• With the advent of advanced coal-fired power systems operating at higher working fluid temperatures, slag corrosion, erosion, and fouling of heat exchanger surfaces will become even more of a problem than in today`s systems. Laboratory experiments have shown excessive corrosion of candidate alloy and ceramic heat exchanger materials by both calcium-rich subbituminous and iron-rich bituminous coal slags. The viscosity of the slag greatly affects the corrosion rate since it determines the rate of transfer of corrosive species to the materials and corrosion product away from the materials. Slag viscosity is controlled by the composition of the slag and surrounding atmospheremore » as well as its temperature. In this paper we report the results of investigations of the viscosities and critical temperatures of three coal slags in three atmospheres: air, air plus water vapor, and reducing gas. In addition, the effects of additions of alumina, magnesia, and copper oxide on viscosity, crystallization, and critical temperature of the slags are reported. Conclusions are drawn about appropriate test conditions for determining slag corrosion rates and about ways of modifying slag viscosity to reduce corrosion rates.« less
  • This is part of a study of the slagging operation in the fixed-bed slagging coal gasification pilot plant. The equation log/sub 10/ eta = 10/sup 7/M/(T-150)/sup 2/ + C was used to calculate the viscosity eta from the temperature T(/sup 0/C); values of the constants C and M were computed by linear regression from the slag composition. Equations were derived for the feldspar and pyroxene normative slags: (feldspar) C = -4.5413 - 0.2158(K/sub 2/O) + 0.0883(SiO/sub 2/) + 0.0091(Al/sub 2/O/sub 3/) and M = 0.3676 + 0.0783(K/sub 2/O) - 0.0043(Al/sub 2/O/sub 3/); (pyroxene) C = 0.8143(Fe/sub 2/O/sub 3/) - 4.8749more » and M = 0.1135(Fe/sub 2/O/sub 3/) - 0.5219. (DLC)« less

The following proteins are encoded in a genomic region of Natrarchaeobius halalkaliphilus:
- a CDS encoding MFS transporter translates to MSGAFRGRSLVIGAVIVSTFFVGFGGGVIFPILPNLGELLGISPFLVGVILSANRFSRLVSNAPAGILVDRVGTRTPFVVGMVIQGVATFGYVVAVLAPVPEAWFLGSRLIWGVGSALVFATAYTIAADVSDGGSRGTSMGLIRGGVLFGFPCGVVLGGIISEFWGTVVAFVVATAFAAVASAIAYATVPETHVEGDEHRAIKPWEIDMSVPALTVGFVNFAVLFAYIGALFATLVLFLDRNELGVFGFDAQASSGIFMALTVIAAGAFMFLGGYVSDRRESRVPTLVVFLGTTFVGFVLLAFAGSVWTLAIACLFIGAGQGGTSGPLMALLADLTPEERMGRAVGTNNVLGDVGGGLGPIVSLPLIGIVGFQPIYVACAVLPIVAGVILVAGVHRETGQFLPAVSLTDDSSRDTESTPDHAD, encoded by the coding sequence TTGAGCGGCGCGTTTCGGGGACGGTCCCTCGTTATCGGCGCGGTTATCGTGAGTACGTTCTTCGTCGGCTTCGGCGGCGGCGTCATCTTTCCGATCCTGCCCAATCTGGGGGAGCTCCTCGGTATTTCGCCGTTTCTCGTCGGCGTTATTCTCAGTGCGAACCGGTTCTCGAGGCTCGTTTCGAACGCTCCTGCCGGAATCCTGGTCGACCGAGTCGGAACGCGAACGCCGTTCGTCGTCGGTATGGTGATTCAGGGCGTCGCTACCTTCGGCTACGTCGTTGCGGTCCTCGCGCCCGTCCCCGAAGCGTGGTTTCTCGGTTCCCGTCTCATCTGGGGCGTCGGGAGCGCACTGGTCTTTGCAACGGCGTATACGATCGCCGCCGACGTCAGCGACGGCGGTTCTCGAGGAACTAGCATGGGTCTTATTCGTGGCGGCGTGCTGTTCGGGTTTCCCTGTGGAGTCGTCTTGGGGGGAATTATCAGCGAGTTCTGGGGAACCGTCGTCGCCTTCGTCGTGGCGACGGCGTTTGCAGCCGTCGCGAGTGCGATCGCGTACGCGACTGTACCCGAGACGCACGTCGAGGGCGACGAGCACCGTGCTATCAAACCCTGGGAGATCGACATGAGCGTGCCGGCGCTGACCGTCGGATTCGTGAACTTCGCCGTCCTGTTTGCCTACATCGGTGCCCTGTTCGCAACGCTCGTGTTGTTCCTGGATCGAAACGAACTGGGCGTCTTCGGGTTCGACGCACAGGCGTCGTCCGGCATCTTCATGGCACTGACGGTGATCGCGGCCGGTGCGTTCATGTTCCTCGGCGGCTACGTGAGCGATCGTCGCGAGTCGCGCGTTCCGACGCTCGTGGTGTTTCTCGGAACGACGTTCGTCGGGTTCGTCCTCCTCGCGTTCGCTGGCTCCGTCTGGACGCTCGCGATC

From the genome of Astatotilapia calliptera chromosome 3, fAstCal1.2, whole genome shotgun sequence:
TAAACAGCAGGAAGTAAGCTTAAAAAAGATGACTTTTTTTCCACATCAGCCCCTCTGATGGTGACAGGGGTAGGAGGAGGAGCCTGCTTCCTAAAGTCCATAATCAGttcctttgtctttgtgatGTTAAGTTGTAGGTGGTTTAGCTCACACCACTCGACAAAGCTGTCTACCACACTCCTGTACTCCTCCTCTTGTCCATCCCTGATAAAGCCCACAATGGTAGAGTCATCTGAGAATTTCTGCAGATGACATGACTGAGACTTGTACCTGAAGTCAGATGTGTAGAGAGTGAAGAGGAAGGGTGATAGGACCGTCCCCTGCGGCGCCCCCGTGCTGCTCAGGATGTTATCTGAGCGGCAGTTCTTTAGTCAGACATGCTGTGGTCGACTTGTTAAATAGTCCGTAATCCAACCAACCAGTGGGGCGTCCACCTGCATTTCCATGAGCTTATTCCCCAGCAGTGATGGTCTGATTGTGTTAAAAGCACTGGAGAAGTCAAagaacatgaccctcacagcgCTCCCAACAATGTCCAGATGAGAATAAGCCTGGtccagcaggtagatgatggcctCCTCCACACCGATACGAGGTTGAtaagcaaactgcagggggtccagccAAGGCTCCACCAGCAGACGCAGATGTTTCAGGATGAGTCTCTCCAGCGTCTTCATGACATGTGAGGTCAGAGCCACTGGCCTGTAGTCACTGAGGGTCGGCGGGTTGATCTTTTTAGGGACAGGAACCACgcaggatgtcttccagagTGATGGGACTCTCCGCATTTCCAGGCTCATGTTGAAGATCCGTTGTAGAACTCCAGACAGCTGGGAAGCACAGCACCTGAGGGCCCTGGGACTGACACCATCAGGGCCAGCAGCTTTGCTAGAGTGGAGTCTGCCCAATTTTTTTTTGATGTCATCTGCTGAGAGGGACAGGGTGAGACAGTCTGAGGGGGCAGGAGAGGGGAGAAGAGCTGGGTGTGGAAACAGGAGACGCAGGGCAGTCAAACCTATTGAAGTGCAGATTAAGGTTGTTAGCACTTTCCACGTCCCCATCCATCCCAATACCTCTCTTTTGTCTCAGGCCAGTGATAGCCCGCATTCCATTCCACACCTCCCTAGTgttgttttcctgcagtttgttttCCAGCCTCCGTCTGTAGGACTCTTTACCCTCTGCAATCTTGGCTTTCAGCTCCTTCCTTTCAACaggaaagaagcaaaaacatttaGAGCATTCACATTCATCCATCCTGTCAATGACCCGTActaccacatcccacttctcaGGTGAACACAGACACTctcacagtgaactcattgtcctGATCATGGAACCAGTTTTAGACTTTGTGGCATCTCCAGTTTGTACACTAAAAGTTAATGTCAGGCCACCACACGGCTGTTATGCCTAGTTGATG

• The viscosities of 21 synthetic coal slags (30 to 50 wt % SiO/sub 2/) were measured as a function of temperature under oxygen partial pressures (about 10/sup -8/ to 10/sup -9/ atm) and, in some cases, under an ambient air environment. The viscosity of any given slag composition is a single-valued function of the temperature and oxygen partial pressure and does not exhibit a hysteresis effect. The measured viscosities were significantly different from the viscosities one would predict from two of the more commonly used viscosity-temperature-composition correlations. The sensitivity of viscosity to oxygen partial pressure was greatest for the slagsmore » with high iron content. An examination of log reciprocal viscosity versus reciprocal absolute temperature indicates that many slags went through a transition near temperatures corresponding to final solidification in a related ternary phase equilibrium diagram. 5 figures.« less